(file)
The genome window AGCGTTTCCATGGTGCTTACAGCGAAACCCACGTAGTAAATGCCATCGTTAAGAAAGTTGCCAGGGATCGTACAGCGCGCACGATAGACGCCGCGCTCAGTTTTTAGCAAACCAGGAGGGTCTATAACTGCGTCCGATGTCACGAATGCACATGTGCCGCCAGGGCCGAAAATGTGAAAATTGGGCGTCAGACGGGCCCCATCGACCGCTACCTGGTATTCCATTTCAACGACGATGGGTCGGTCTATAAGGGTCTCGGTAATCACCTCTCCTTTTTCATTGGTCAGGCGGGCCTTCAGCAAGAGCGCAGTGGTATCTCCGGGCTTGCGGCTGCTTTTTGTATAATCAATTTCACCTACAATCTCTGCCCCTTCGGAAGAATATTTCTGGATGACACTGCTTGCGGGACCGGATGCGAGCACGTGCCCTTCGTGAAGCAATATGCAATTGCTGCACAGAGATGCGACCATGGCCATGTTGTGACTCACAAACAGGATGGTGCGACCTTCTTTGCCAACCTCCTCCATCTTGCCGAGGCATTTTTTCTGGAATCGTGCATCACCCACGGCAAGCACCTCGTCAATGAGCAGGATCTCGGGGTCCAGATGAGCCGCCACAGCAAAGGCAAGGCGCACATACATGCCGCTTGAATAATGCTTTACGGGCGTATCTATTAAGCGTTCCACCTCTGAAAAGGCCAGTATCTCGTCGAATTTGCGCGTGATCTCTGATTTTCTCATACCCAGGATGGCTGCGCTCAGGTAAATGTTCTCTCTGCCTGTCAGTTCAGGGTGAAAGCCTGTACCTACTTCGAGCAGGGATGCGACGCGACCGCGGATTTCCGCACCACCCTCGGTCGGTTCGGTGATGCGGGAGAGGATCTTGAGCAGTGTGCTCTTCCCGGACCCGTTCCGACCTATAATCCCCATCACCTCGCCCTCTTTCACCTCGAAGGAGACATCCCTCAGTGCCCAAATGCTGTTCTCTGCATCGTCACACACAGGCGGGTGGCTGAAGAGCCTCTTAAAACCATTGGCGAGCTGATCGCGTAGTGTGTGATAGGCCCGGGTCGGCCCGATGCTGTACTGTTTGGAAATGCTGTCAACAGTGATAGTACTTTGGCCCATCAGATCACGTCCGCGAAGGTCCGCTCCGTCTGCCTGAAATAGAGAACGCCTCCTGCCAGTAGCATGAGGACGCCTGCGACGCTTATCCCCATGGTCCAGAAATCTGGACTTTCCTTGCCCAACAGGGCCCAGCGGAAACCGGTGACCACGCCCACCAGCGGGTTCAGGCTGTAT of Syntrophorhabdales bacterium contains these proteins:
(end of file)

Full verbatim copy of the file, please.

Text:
The genome window AGCGTTTCCATGGTGCTTACAGCGAAACCCACGTAGTAAATGCCATCGTTAAGAAAGTTGCCAGGGATCGTACAGCGCGCACGATAGACGCCGCGCTCAGTTTTTAGCAAACCAGGAGGGTCTATAACTGCGTCCGATGTCACGAATGCACATGTGCCGCCAGGGCCGAAAATGTGAAAATTGGGCGTCAGACGGGCCCCATCGACCGCTACCTGGTATTCCATTTCAACGACGATGGGTCGGTCTATAAGGGTCTCGGTAATCACCTCTCCTTTTTCATTGGTCAGGCGGGCCTTCAGCAAGAGCGCAGTGGTATCTCCGGGCTTGCGGCTGCTTTTTGTATAATCAATTTCACCTACAATCTCTGCCCCTTCGGAAGAATATTTCTGGATGACACTGCTTGCGGGACCGGATGCGAGCACGTGCCCTTCGTGAAGCAATATGCAATTGCTGCACAGAGATGCGACCATGGCCATGTTGTGACTCACAAACAGGATGGTGCGACCTTCTTTGCCAACCTCCTCCATCTTGCCGAGGCATTTTTTCTGGAATCGTGCATCACCCACGGCAAGCACCTCGTCAATGAGCAGGATCTCGGGGTCCAGATGAGCCGCCACAGCAAAGGCAAGGCGCACATACATGCCGCTTGAATAATGCTTTACGGGCGTATCTATTAAGCGTTCCACCTCTGAAAAGGCCAGTATCTCGTCGAATTTGCGCGTGATCTCTGATTTTCTCATACCCAGGATGGCTGCGCTCAGGTAAATGTTCTCTCTGCCTGTCAGTTCAGGGTGAAAGCCTGTACCTACTTCGAGCAGGGATGCGACGCGACCGCGGATTTCCGCACCACCCTCGGTCGGTTCGGTGATGCGGGAGAGGATCTTGAGCAGTGTGCTCTTCCCGGACCCGTTCCGACCTATAATCCCCATCACCTCGCCCTCTTTCACCTCGAAGGAGACATCCCTCAGTGCCCAAATGCTGTTCTCTGCATCGTCACACACAGGCGGGTGGCTGAAGAGCCTCTTAAAACCATTGGCGAGCTGATCGCGTAGTGTGTGATAGGCCCGGGTCGGCCCGATGCTGTACTGTTTGGAAATGCTGTCAACAGTGATAGTACTTTGGCCCATCAGATCACGTCCGCGAAGGTCCGCTCCGTCTGCCTGAAATAGAGAACGCCTCCTGCCAGTAGCATGAGGACGCCTGCGACGCTTATCCCCATGGTCCAGAAATCTGGACTTTCCTTGCCCAACAGGGCCCAGCGGAAACCGGTGACCACGCCCACCAGCGGGTTCAGGCTGTAT of Syntrophorhabdales bacterium contains these proteins: